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On 23rd January 2017, President Trump signed an order reinstating the Global Gag Rule (GGR). An order that has denied millions of US dollars in vital funding to organisations who did not sign the order that targets abortion. IPPF visited Burundi to document the impact of the GGR on the ground.
Civil society organizations like IPPF and our partners are renewing our efforts to work in partnership to ensure the commitments are translated into reality.
Every year, hundreds of millions of women in Sub-Sahara Africa travel to their local health clinics to receive regular contraceptive injections. Injectables are popular because they are safe, discrete, highly effective at preventing unintended pregnancy, and last for several months ...
In case you missed it – one of President Trump’s first order of business was to re-enact the Mexico City Policy. Or as we in the sexual and reproductive health community un-affectionately call it - the Global Gag Rule (GGR) ...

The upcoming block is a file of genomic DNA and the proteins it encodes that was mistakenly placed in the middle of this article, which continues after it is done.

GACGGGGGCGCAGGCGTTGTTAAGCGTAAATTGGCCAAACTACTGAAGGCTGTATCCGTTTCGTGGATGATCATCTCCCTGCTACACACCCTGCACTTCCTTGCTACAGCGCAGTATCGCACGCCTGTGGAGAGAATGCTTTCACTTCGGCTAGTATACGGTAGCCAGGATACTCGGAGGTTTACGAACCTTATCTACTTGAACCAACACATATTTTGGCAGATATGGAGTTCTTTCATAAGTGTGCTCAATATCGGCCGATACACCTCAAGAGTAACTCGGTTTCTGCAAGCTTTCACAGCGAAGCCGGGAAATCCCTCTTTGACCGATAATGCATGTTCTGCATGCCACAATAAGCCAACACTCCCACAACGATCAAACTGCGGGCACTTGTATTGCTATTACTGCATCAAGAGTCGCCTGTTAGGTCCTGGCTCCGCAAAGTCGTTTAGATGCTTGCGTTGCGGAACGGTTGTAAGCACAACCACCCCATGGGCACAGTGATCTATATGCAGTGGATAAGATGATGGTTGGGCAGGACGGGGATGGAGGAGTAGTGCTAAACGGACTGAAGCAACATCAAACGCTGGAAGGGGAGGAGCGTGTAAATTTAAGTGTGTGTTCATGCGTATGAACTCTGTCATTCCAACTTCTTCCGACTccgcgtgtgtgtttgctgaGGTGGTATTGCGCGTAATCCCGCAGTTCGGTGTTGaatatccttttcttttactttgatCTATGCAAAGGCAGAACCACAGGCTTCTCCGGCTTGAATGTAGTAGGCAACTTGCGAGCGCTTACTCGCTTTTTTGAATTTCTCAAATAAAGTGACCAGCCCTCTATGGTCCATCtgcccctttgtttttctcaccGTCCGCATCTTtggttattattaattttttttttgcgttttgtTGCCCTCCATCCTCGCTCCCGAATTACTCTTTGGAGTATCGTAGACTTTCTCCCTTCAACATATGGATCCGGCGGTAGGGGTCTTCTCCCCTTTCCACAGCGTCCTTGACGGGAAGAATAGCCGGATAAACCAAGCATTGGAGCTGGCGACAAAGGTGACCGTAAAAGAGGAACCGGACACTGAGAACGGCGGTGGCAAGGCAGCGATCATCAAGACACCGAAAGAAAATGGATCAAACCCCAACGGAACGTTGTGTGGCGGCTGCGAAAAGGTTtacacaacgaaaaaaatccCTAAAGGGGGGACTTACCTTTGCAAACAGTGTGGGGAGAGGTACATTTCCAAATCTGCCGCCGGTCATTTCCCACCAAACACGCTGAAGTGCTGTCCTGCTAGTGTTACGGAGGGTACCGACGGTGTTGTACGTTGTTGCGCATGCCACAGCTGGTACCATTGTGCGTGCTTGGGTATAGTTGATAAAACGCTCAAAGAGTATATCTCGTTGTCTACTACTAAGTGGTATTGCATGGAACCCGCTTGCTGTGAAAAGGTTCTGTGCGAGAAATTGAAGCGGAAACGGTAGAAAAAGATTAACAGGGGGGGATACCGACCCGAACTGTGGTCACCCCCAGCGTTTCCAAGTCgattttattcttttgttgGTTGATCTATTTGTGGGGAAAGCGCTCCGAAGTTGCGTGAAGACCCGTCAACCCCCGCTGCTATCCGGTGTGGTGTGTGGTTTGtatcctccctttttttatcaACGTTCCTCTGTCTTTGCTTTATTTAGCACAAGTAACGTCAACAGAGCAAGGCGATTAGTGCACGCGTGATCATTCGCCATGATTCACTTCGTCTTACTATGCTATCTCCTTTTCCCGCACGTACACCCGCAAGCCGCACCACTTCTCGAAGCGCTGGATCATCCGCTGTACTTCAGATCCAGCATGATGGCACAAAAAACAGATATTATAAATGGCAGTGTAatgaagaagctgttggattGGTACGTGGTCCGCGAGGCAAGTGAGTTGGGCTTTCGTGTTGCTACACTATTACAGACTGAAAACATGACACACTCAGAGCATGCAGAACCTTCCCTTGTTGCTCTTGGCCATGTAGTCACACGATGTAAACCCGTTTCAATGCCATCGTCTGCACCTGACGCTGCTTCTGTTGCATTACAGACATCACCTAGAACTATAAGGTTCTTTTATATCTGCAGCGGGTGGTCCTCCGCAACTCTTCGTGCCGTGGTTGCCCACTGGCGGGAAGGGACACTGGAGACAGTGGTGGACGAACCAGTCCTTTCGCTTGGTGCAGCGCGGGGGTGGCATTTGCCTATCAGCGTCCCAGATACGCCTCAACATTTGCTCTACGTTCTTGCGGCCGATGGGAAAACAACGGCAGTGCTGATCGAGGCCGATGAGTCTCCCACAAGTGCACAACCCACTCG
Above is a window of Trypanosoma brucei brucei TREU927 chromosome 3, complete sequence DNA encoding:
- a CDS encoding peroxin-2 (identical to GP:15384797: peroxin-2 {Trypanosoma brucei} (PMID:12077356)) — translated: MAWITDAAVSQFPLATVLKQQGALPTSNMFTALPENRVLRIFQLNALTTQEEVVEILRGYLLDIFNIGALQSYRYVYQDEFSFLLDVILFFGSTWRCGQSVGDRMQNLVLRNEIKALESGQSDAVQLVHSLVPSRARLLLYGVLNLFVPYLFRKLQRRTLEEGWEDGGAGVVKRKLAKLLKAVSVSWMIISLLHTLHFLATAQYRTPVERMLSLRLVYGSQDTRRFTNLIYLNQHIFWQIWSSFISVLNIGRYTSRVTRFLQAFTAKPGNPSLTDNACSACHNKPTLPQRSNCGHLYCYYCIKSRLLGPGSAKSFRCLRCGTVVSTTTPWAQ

Access to education, the right to make choices about your own body – these are things many of us take for granted. But the reality for many women and young girls in developing countries is very different. Denied rights to ...
Access to family planning is limited in Uganda and the contraceptive prevalence rate stands at only 30%. In remote communities, the situation is far starker and most women rely on mobile clinics or Village Health Teams (VHT) to manage their ...
.p { text-align: justify; align: left; } Uganda has one of the highest fertility rates in the world, and as a result, it also has one of the most youthful populations - more than half of Ugandans are under the ...
For the last 16 years, health worker, Olufemi Fabiyi has gone out to some of the hardest areas to reach in rural parts of Nigeria to give sexual and reproductive health services to some of the world’s poorest people. She’s ...
Kader Avonnon, Regional President and National Treasurer, Mouvement d’Action des Jeunes Bénin, reflects on Benin's commitments to FP2020 and youth role.
As a schoolgirl Matilda Yeboah from Adentia in Ghana used to dream about what her life would be like in the future. The 17-year-old said: “I never once pictured myself as a victim of early pregnancy.” But that’s exactly what ...